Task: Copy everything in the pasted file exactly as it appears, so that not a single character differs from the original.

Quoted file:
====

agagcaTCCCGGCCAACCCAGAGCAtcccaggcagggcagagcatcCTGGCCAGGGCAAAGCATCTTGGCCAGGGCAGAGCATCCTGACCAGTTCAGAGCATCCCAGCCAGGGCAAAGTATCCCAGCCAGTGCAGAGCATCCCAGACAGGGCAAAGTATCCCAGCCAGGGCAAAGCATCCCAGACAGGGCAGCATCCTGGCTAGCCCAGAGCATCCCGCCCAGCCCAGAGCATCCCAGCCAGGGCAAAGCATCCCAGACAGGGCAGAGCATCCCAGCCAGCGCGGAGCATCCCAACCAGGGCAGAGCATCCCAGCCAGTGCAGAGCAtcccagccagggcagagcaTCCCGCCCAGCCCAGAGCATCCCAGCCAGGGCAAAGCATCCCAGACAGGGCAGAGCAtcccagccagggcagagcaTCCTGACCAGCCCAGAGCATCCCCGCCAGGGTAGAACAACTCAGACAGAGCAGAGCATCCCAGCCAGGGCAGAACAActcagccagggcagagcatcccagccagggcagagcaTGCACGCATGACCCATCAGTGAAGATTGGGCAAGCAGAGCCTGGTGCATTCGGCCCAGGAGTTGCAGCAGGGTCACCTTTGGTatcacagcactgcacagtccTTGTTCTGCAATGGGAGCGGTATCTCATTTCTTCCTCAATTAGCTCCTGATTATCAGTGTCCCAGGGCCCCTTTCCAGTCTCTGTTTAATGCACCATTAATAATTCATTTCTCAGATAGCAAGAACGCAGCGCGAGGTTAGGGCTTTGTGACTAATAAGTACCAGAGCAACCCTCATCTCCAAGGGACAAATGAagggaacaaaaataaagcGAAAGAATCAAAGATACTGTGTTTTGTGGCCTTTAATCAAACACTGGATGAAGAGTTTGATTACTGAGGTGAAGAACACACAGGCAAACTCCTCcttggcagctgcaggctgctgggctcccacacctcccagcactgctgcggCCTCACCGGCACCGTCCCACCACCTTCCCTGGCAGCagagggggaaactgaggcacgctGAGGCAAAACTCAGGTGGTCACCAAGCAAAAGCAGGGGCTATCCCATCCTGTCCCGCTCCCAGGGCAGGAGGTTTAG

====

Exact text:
agagcaTCCCGGCCAACCCAGAGCAtcccaggcagggcagagcatcCTGGCCAGGGCAAAGCATCTTGGCCAGGGCAGAGCATCCTGACCAGTTCAGAGCATCCCAGCCAGGGCAAAGTATCCCAGCCAGTGCAGAGCATCCCAGACAGGGCAAAGTATCCCAGCCAGGGCAAAGCATCCCAGACAGGGCAGCATCCTGGCTAGCCCAGAGCATCCCGCCCAGCCCAGAGCATCCCAGCCAGGGCAAAGCATCCCAGACAGGGCAGAGCATCCCAGCCAGCGCGGAGCATCCCAACCAGGGCAGAGCATCCCAGCCAGTGCAGAGCAtcccagccagggcagagcaTCCCGCCCAGCCCAGAGCATCCCAGCCAGGGCAAAGCATCCCAGACAGGGCAGAGCAtcccagccagggcagagcaTCCTGACCAGCCCAGAGCATCCCCGCCAGGGTAGAACAACTCAGACAGAGCAGAGCATCCCAGCCAGGGCAGAACAActcagccagggcagagcatcccagccagggcagagcaTGCACGCATGACCCATCAGTGAAGATTGGGCAAGCAGAGCCTGGTGCATTCGGCCCAGGAGTTGCAGCAGGGTCACCTTTGGTatcacagcactgcacagtccTTGTTCTGCAATGGGAGCGGTATCTCATTTCTTCCTCAATTAGCTCCTGATTATCAGTGTCCCAGGGCCCCTTTCCAGTCTCTGTTTAATGCACCATTAATAATTCATTTCTCAGATAGCAAGAACGCAGCGCGAGGTTAGGGCTTTGTGACTAATAAGTACCAGAGCAACCCTCATCTCCAAGGGACAAATGAagggaacaaaaataaagcGAAAGAATCAAAGATACTGTGTTTTGTGGCCTTTAATCAAACACTGGATGAAGAGTTTGATTACTGAGGTGAAGAACACACAGGCAAACTCCTCcttggcagctgcaggctgctgggctcccacacctcccagcactgctgcggCCTCACCGGCACCGTCCCACCACCTTCCCTGGCAGCagagggggaaactgaggcacgctGAGGCAAAACTCAGGTGGTCACCAAGCAAAAGCAGGGGCTATCCCATCCTGTCCCGCTCCCAGGGCAGGAGGTTTAG